In 2017, Liane Laurion found herself facing the future alone, suddenly without her husband of 40 years who died unexpectedly at home from a heart attack. Like so many women in her situation, she realized that in the life she shared with her husband Dave, she had taken care of certain responsibilities and he had taken care of others.
The family’s financial matters were one of her husband’s responsibilities because Dave, in fact, was a seasoned financial planner. Without Dave’s knowledge and experience and Liane’s sudden loss and grief, how would she learn how to navigate a world of such complexity and intricate detail?
Liane did have a trusted resource, a certified financial planner and colleague of Dave’s named Christopher Bentley. Chris and Dave had worked together the previous two years and, by chance, Chris inherited the Laurion family as clients, including his spouse Liane following David’s death on February 4, 2017.
Another resource for Liane was a Grief Share group of other widows. As the months passed, Liane realized she was making better progress managing her finances than many other women, even those who had lost their husbands longer ago.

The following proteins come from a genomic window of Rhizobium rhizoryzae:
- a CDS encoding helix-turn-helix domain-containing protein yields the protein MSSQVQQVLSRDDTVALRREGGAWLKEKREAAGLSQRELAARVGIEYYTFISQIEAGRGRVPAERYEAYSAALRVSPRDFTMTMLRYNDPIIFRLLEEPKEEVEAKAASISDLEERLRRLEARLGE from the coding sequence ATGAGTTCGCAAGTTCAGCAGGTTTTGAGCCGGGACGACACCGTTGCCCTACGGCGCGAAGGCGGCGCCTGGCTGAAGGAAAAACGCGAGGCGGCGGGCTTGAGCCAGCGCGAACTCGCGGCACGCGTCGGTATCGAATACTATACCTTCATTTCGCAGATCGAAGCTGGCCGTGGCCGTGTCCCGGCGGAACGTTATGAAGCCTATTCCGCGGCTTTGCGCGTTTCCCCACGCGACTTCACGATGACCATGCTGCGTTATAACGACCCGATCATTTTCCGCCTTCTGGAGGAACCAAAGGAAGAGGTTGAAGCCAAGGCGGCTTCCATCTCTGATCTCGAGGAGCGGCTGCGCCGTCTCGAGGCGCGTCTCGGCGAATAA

She mentioned this insight to Chris in December 2017. Liane told Chris that although she was beginning to feel a renewed sense of hope, other members of her grief group didn’t share her optimistic outlook. They were still struggling with their finances and other responsibilities.
Chris offered to meet with Liane’s GriefShare friends to see if he could help in any way, and Liane obliged. After meeting with the other widows, Chris realized there was a very real unmet need – helping new widows in a time of immense heartache and anguish. Chris, a financial advisor and Certified Financial Planner with a decade-long history of working with women in transition, along with Liane’s journey inspired the idea of providing financial counseling to new widows.
After several weeks of due diligence, Chris filed Wings for Widows as a 501(c)3 public charity, the first and only organization of its kind in the United States. Liane joined him as the first secretary of the organization and Chris took on the role of the charity’s president.
In a 2019 interview with the Star Tribune, Chris reiterated the need they’re meeting by saying, “More than 85 percent of women of all ages responding to a State Farm survey said that being the sole financial decision-maker is the most challenging aspect of being a widow.”
Today, now with more than 50 volunteers, Wings for Widows provides pro bono financial coaching to women from all walks of life nationwide. It honors Dave and Liane with every widow served.
Envisioning a world in which widows are knowledgeable and empowered to manage the financial transition that results from losing a spouse.